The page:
Ecstatic Truth symposium: ‘Defining the Essence of Animated Documentary’, 14th May 2016 at the Royal College of Art

Here’s the first of our posts reporting on the Ecstatic Truth symposium, which was held on a warm Saturday in May at the Royal College of Art, London. A postgraduate (PGR) research event organised by Animation Research Co-ordinator Dr Tereza Stehlikova, the day launched the RCA’s new Documentary pathway, on its long-running MA Animation course, now under the new head of Animation, Dr Birgitta Hosea

We start with a run-down of the speakers and their papers, from the symposium programme, illustrated by our own Alex Widdowson:

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“According to Werner Herzog mere facts constitute an accountant’s reality, but it is the ecstatic truth (a poetic reality) that can capture more faithfully the nuances and depths of human experiences. Given that animation has the freedom to represent, stylize, or reimagine the world, it lends itself well to this aspirational form of a documentary. The symposium explored the idea of “Ecstatic Truth” and reflecting, speculating and imagining how the animated form might elicitate the different facets of this poetic truth, through its unique language.

 

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Keynote: Paul Ward

The ‘illocutionary force’ of animated documentary’

I examine how animated documentaries do what they do by linking to Austin’s ‘illocutionary force’ in his ‘performative’ model of language. The illocutionary force of a speech act is concerned with effect and intention: it points to what something means and what you mean by saying it (in the way that you do). Animated documentary’s power, poetry and potential weaknesses can therefore be understood by thinking about their illocutionary force.

Paul Ward is a Professor of Animation Studies at Arts University Bournemouth, where he is Course Leader for the MA Animation Production at AUB and supervises PhD students. He has published widely on animated documentary and other topics. He is a Board Member of the Society for Animation Studies and served as its President from 2010-2015.

 

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Showing the Invisible

Roz Mortimer, PhD candidate, University of Westminster, UK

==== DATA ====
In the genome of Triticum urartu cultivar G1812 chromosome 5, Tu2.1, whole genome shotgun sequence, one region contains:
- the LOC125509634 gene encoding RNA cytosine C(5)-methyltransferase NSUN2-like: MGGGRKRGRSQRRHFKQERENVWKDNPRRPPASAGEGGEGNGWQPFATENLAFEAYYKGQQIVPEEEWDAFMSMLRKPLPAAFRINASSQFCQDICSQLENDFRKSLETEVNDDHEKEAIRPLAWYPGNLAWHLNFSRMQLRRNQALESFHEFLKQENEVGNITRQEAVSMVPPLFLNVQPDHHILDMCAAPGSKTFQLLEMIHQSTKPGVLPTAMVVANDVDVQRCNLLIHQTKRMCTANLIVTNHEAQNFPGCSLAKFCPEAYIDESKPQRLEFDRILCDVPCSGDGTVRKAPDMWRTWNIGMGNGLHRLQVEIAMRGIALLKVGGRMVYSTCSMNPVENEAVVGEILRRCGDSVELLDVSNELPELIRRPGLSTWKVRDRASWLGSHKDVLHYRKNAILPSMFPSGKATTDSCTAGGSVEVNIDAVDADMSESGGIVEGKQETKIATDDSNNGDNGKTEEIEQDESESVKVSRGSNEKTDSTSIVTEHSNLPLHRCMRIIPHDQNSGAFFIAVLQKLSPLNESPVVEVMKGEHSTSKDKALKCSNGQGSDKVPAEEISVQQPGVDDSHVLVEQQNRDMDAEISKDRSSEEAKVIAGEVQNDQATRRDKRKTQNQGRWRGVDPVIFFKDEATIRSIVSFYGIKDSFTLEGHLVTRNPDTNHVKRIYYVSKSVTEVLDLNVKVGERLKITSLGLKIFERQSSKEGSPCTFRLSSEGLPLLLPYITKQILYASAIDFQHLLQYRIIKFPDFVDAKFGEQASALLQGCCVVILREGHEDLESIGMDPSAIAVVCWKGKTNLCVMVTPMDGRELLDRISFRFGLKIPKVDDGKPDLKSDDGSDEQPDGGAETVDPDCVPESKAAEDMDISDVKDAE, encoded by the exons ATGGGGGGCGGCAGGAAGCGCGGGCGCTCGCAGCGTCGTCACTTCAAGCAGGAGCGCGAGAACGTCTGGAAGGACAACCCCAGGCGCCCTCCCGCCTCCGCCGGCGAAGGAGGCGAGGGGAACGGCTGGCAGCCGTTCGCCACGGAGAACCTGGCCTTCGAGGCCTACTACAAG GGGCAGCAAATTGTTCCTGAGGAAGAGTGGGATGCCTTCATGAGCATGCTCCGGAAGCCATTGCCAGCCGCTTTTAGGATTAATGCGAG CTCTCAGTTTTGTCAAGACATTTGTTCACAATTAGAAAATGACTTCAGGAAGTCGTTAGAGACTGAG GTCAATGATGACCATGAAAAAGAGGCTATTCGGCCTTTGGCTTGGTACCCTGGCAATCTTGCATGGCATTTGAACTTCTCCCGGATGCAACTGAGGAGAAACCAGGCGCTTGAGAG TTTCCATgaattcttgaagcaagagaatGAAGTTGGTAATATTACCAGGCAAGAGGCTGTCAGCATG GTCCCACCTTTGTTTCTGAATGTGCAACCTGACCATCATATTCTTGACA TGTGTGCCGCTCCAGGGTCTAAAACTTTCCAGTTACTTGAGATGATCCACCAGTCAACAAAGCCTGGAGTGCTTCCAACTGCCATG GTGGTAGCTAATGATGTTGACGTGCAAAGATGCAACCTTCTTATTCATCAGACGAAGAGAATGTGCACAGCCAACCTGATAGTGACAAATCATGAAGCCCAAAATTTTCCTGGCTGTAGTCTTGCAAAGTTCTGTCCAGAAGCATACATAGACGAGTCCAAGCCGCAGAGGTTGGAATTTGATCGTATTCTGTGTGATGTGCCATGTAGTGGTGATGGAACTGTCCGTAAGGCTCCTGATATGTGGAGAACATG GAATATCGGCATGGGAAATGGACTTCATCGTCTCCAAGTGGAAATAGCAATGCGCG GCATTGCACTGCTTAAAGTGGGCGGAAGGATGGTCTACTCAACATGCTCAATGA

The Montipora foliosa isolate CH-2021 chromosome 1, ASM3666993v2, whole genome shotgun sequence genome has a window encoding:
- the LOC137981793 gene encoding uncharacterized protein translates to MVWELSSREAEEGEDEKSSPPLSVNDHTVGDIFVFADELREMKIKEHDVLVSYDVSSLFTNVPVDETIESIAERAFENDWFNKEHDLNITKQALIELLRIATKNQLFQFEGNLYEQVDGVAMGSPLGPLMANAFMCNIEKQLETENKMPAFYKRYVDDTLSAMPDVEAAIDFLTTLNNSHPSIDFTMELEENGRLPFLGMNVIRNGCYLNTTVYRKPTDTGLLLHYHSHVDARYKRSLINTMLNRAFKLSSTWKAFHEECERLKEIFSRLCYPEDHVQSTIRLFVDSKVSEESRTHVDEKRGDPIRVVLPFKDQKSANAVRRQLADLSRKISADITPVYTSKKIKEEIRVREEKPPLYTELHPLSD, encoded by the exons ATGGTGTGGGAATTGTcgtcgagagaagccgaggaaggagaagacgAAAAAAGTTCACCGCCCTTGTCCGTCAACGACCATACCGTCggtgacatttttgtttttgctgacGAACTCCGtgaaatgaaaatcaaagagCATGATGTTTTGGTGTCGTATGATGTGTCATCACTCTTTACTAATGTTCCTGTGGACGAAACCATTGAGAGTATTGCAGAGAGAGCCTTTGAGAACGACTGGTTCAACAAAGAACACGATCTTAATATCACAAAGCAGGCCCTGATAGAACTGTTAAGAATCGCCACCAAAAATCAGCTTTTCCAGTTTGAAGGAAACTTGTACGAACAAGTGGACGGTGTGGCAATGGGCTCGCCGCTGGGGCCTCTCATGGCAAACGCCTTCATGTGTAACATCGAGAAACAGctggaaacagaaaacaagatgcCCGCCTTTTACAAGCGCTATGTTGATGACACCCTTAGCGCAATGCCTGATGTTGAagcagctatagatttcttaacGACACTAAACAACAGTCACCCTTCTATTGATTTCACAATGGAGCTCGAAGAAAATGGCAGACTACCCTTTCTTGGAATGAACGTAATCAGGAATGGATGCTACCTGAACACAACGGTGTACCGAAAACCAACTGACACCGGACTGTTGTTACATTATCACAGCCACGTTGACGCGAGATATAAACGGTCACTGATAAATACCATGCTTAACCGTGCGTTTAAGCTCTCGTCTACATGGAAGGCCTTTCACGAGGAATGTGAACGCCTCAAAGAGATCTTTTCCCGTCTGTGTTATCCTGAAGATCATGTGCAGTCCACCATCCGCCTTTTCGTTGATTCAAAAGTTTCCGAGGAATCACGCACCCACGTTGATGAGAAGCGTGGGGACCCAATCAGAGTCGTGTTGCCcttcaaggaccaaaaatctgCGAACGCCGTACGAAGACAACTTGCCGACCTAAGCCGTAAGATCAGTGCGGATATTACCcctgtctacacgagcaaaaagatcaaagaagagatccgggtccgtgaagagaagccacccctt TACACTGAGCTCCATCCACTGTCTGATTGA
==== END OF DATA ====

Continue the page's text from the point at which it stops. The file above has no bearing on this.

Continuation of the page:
‘Traumatic histories and phenomenology as method’

My research is centred on a phenomenology of the invisible, by which I mean ghosts, atmospheres and emotions. In this talk I used my recent film This is History (after all) by Roz Mortimer to explore the challenges of making visible the invisible. In this film the image is digitally manipulated to visualise affect related to traumatic memory. The question is how can phenomenology reframe our relationship to traumatic histories?

Roz Mortimer is an artist-filmmaker and doctoral researcher at University of Westminster. Her experimental films cross the genres of documentary, fiction and animation and have been shown widely around the world since 1995. Taking documentary methods as a starting point, she incorporates fantasy into her work to create socially engaged films that question ideas around truth. Roz has an MA in Visual Sociology from Goldsmiths, and teaches universities in the UK and USA. www.wonder-dog.co.uk

 

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Carla MacKinnon, PhD candidate, Arts University Bournemouth

An Approach to Authenticity: Using abstracted stop-motion to evoke physical and psychological experience in animated documentary

I am exploring the use of ‘tangible territory’ (Stehlikova, 2012) within the evocative mode of animated documentary (Honess Roe, 2013). In particular, how stop-motion may be used to evoke physical and psychological states that cannot be conventionally recorded, through the use of materials that encourage haptic visuality and filmmaking techniques that trigger a physical audience response connecting the viewer to the subject.